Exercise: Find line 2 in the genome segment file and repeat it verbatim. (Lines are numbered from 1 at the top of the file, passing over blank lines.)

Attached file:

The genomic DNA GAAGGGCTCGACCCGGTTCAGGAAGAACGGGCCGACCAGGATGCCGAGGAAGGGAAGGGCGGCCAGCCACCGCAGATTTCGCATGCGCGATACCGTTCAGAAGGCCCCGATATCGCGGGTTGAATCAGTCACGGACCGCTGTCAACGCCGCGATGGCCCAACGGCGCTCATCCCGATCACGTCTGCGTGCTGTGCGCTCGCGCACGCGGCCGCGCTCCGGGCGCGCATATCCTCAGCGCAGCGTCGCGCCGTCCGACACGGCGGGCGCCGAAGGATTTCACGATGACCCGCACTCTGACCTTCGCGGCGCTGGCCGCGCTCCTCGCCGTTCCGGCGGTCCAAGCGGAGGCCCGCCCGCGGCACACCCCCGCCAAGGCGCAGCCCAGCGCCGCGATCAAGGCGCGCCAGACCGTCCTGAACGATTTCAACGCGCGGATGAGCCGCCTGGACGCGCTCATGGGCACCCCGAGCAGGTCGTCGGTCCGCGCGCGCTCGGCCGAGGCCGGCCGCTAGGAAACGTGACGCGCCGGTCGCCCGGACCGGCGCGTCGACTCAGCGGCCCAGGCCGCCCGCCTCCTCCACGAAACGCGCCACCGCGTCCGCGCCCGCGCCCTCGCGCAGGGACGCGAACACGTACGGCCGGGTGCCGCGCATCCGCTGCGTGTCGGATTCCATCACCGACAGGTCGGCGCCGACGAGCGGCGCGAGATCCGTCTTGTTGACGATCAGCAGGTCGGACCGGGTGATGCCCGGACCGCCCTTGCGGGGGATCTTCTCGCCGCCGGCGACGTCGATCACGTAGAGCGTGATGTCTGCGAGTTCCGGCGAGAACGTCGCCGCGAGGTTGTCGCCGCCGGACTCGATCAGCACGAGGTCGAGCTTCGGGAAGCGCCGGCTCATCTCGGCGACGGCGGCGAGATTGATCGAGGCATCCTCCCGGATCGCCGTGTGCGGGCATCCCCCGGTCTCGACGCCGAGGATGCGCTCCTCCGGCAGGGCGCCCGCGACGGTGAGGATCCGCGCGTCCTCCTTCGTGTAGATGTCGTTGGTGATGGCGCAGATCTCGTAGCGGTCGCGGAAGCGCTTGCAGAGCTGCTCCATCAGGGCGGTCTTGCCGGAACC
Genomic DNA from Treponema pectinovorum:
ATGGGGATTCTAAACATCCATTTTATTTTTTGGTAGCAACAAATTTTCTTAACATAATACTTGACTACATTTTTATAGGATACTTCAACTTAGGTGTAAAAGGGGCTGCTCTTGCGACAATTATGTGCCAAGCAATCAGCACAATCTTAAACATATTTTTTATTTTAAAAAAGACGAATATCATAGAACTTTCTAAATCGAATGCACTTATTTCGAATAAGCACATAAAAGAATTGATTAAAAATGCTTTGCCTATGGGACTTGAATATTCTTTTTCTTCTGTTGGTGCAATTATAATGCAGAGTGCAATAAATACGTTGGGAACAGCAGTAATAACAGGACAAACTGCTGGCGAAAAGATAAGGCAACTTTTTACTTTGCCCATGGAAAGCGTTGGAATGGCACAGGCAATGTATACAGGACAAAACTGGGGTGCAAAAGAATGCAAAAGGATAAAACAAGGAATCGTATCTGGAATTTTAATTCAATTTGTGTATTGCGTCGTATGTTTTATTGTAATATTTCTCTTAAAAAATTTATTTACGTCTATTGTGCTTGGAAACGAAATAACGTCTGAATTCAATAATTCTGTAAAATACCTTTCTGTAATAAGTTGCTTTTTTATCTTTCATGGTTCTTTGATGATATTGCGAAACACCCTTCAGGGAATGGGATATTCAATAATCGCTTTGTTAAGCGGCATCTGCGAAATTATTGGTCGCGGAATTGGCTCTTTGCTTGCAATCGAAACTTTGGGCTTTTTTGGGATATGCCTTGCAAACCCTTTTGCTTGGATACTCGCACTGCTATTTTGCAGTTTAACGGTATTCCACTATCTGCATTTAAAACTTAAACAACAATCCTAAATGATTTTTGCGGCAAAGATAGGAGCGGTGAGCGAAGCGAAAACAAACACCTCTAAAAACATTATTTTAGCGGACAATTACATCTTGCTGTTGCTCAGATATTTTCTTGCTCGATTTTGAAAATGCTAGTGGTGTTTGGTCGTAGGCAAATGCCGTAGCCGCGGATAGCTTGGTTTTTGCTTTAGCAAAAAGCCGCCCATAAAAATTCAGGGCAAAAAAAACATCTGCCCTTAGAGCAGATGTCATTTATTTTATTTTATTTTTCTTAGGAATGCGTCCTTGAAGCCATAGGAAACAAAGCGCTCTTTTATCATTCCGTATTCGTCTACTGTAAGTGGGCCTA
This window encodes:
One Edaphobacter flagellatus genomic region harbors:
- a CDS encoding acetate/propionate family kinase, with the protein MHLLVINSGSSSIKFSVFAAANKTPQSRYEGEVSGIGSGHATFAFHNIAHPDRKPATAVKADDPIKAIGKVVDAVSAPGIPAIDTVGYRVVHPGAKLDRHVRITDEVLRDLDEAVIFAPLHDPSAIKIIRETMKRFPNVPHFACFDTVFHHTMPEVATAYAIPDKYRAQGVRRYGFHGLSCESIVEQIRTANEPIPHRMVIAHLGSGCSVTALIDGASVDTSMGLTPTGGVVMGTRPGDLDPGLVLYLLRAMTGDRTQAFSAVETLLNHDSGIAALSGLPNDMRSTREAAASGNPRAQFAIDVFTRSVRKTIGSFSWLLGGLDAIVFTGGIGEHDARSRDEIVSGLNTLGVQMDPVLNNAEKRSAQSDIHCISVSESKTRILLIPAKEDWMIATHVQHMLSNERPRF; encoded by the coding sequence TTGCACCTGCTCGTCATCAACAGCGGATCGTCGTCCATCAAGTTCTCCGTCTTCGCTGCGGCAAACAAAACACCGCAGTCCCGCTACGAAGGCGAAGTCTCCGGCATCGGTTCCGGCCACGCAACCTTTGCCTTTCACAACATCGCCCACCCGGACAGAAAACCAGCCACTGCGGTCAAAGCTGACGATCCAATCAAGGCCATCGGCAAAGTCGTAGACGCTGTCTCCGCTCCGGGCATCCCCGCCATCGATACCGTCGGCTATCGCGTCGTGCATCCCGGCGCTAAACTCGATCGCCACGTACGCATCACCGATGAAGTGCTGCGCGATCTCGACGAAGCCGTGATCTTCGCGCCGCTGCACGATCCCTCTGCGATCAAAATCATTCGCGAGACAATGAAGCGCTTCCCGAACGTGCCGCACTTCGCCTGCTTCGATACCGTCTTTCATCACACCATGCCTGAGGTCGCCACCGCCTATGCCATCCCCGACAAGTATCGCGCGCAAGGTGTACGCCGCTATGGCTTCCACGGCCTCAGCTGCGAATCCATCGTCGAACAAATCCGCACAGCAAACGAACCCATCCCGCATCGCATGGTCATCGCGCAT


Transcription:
Genomic DNA from Treponema pectinovorum: